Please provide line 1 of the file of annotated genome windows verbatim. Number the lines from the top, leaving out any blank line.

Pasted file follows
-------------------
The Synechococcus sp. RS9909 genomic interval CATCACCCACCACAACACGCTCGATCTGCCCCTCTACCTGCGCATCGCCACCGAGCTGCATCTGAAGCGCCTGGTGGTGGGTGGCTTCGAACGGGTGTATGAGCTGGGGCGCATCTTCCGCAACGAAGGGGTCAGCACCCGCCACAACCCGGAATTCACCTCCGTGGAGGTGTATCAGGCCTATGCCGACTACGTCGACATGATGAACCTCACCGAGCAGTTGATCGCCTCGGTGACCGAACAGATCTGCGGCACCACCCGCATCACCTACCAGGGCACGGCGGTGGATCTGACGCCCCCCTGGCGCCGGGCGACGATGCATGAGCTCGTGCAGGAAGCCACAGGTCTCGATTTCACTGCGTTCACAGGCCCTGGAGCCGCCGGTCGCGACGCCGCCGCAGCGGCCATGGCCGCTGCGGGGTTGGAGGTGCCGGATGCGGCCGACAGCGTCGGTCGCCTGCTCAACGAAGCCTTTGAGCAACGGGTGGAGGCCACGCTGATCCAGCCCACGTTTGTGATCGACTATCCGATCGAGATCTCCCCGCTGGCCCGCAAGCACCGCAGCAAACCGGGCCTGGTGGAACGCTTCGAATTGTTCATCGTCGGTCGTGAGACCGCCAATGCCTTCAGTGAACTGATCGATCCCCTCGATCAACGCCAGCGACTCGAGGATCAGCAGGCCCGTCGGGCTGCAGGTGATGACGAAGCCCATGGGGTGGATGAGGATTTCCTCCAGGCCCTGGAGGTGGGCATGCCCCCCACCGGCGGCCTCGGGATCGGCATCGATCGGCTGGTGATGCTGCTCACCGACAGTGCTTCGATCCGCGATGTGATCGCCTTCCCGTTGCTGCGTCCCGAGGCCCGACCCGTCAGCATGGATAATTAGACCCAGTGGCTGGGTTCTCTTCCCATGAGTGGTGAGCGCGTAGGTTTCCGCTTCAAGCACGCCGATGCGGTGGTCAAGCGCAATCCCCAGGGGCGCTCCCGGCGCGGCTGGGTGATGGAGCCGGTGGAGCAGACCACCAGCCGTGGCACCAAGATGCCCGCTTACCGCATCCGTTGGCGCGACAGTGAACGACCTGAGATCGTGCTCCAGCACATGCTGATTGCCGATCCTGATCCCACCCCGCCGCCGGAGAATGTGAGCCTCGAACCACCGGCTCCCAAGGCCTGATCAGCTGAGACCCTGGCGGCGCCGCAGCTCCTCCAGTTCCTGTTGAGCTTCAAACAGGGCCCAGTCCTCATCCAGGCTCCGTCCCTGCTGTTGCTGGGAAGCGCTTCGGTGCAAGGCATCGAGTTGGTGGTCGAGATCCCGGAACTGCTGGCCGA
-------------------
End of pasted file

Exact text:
The Synechococcus sp. RS9909 genomic interval CATCACCCACCACAACACGCTCGATCTGCCCCTCTACCTGCGCATCGCCACCGAGCTGCATCTGAAGCGCCTGGTGGTGGGTGGCTTCGAACGGGTGTATGAGCTGGGGCGCATCTTCCGCAACGAAGGGGTCAGCACCCGCCACAACCCGGAATTCACCTCCGTGGAGGTGTATCAGGCCTATGCCGACTACGTCGACATGATGAACCTCACCGAGCAGTTGATCGCCTCGGTGACCGAACAGATCTGCGGCACCACCCGCATCACCTACCAGGGCACGGCGGTGGATCTGACGCCCCCCTGGCGCCGGGCGACGATGCATGAGCTCGTGCAGGAAGCCACAGGTCTCGATTTCACTGCGTTCACAGGCCCTGGAGCCGCCGGTCGCGACGCCGCCGCAGCGGCCATGGCCGCTGCGGGGTTGGAGGTGCCGGATGCGGCCGACAGCGTCGGTCGCCTGCTCAACGAAGCCTTTGAGCAACGGGTGGAGGCCACGCTGATCCAGCCCACGTTTGTGATCGACTATCCGATCGAGATCTCCCCGCTGGCCCGCAAGCACCGCAGCAAACCGGGCCTGGTGGAACGCTTCGAATTGTTCATCGTCGGTCGTGAGACCGCCAATGCCTTCAGTGAACTGATCGATCCCCTCGATCAACGCCAGCGACTCGAGGATCAGCAGGCCCGTCGGGCTGCAGGTGATGACGAAGCCCATGGGGTGGATGAGGATTTCCTCCAGGCCCTGGAGGTGGGCATGCCCCCCACCGGCGGCCTCGGGATCGGCATCGATCGGCTGGTGATGCTGCTCACCGACAGTGCTTCGATCCGCGATGTGATCGCCTTCCCGTTGCTGCGTCCCGAGGCCCGACCCGTCAGCATGGATAATTAGACCCAGTGGCTGGGTTCTCTTCCCATGAGTGGTGAGCGCGTAGGTTTCCGCTTCAAGCACGCCGATGCGGTGGTCAAGCGCAATCCCCAGGGGCGCTCCCGGCGCGGCTGGGTGATGGAGCCGGTGGAGCAGACCACCAGCCGTGGCACCAAGATGCCCGCTTACCGCATCCGTTGGCGCGACAGTGAACGACCTGAGATCGTGCTCCAGCACATGCTGATTGCCGATCCTGATCCCACCCCGCCGCCGGAGAATGTGAGCCTCGAACCACCGGCTCCCAAGGCCTGATCAGCTGAGACCCTGGCGGCGCCGCAGCTCCTCCAGTTCCTGTTGAGCTTCAAACAGGGCCCAGTCCTCATCCAGGCTCCGTCCCTGCTGTTGCTGGGAAGCGCTTCGGTGCAAGGCATCGAGTTGGTGGTCGAGATCCCGGAACTGCTGGCCGA